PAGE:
Japan’s men-only island gets UNESCO heritage tag

What is in news?

  • A men-only island in Japan where women are banned and male visitors must bathe naked in the sea before visiting its shrine, has been declared a UNESCO World Heritage site.
  • The tiny landmass of Okinoshima is permanently manned by a Shinto priest who prays to the island’s goddess, in a tradition that has been kept up for centuries.
  • Limited numbers are permitted to land on the island in the Sea of Japan (East Sea) — this year it was 200 — for a yearly festival that lasts just two hours, but they must adhere to strict rules.
  • Most importantly, they must be men, but they must also strip off and take a purifying dip in the ocean before they are allowed to set foot on the sacred ground of the shrine.

Other sites

  • Taputapuatea, a portion of the “Polynesian Triangle” in the South Pacific thought to be the last part of the globe settled by humans, to the list.
  • It also added Britain’s Lake District — muse for artists from William Wordsworth to Beatrix Potter — and the Valongo wharf in Rio de Janeiro where slaves from Africa first arrived in Brazil.
  • UNESCO’s World Heritage list includes over 1,000 sites, monuments and natural phenomena that are of “outstanding universal value” to humankind.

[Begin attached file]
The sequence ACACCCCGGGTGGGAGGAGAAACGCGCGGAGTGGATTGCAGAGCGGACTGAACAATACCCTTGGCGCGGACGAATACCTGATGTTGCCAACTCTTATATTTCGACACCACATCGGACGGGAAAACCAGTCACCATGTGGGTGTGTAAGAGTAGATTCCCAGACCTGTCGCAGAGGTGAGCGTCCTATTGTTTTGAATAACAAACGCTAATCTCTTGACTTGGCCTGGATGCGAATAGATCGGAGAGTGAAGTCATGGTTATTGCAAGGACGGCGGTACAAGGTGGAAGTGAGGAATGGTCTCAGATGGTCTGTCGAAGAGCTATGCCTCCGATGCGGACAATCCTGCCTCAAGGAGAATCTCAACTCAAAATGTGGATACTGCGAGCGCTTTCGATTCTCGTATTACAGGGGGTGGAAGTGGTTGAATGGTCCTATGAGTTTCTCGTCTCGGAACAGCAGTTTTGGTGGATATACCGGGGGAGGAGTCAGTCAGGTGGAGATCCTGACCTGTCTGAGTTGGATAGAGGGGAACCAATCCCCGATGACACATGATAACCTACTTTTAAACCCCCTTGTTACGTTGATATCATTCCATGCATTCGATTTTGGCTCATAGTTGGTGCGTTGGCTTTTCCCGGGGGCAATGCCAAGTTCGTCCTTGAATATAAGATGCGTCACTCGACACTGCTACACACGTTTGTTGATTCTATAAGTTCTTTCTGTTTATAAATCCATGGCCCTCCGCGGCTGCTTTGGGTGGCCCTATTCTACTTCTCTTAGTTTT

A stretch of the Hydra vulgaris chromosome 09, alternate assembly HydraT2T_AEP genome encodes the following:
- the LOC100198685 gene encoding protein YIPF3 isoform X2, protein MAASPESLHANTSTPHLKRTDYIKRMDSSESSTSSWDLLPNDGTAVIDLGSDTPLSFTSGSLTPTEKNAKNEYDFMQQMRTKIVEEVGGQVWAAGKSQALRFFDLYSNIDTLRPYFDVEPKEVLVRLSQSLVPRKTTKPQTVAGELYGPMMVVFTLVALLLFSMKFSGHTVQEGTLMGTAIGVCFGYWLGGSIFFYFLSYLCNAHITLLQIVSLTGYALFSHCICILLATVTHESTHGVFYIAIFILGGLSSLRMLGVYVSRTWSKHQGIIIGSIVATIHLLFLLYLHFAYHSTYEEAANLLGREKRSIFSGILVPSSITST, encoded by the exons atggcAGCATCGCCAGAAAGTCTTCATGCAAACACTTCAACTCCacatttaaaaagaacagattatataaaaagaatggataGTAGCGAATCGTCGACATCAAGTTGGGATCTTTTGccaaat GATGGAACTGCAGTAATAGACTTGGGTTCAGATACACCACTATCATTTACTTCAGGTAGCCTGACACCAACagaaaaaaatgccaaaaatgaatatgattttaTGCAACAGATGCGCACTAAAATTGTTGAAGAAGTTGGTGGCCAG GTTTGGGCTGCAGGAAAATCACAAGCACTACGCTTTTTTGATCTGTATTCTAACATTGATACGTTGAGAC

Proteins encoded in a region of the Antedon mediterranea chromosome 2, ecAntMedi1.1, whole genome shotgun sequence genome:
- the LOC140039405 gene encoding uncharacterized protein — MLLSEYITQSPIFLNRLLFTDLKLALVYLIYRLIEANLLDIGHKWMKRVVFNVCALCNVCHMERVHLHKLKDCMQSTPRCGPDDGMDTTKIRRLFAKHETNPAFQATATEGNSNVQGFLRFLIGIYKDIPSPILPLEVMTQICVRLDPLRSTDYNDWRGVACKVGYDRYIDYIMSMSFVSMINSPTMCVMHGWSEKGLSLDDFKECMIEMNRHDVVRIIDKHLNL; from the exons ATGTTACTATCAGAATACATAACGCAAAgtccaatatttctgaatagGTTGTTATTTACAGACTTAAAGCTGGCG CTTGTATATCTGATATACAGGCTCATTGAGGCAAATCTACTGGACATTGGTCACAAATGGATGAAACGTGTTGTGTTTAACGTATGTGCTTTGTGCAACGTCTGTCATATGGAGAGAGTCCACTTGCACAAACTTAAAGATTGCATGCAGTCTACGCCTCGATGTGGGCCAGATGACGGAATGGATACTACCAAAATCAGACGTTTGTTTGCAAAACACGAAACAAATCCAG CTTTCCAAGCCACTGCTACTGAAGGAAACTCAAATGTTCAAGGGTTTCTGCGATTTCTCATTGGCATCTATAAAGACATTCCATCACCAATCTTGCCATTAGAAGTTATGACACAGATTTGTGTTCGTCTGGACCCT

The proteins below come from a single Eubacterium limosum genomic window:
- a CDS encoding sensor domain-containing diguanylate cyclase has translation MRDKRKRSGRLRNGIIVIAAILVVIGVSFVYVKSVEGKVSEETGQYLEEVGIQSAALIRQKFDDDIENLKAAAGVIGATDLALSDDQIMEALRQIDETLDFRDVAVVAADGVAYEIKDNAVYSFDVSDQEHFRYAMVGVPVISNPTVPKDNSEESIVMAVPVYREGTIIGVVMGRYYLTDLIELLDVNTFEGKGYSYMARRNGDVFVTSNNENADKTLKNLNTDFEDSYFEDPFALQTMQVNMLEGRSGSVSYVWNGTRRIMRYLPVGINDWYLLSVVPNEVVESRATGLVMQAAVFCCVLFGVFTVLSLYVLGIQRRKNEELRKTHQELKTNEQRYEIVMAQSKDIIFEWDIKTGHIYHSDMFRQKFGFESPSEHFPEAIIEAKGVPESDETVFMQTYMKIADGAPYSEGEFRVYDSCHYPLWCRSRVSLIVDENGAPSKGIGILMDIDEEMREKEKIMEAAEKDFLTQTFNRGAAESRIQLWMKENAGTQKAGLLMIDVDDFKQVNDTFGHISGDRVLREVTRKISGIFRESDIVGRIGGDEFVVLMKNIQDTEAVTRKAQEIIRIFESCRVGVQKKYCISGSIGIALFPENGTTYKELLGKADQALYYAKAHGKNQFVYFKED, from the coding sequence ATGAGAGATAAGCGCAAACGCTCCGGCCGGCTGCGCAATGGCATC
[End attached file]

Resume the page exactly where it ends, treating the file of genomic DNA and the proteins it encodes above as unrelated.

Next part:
• It includes treasures such as Australia’s Great Barrier Reef, the Taj Mahal in India, and the rock-carved city of Petra in modern-day Jordan.

 

About UNESCOZ:

The United Nations Educational, Scientific and Cultural Organization (UNESCO) is a specialized agency of the United Nations (UN) based in Paris.

Its declared purpose is to contribute to peace and security by promoting international collaboration through educational, scientific, and cultural reforms in order to increase universal respect for justice, the rule of law, and human rights along with fundamental freedom proclaimed in the United Nations Charter

It is the successor of the League of Nations’ International Committee on Intellectual Cooperation.

UNESCO has 195 member states and ten associate members.[

Most of its field offices are “cluster” offices covering three or more countries; national and regional offices also exist.

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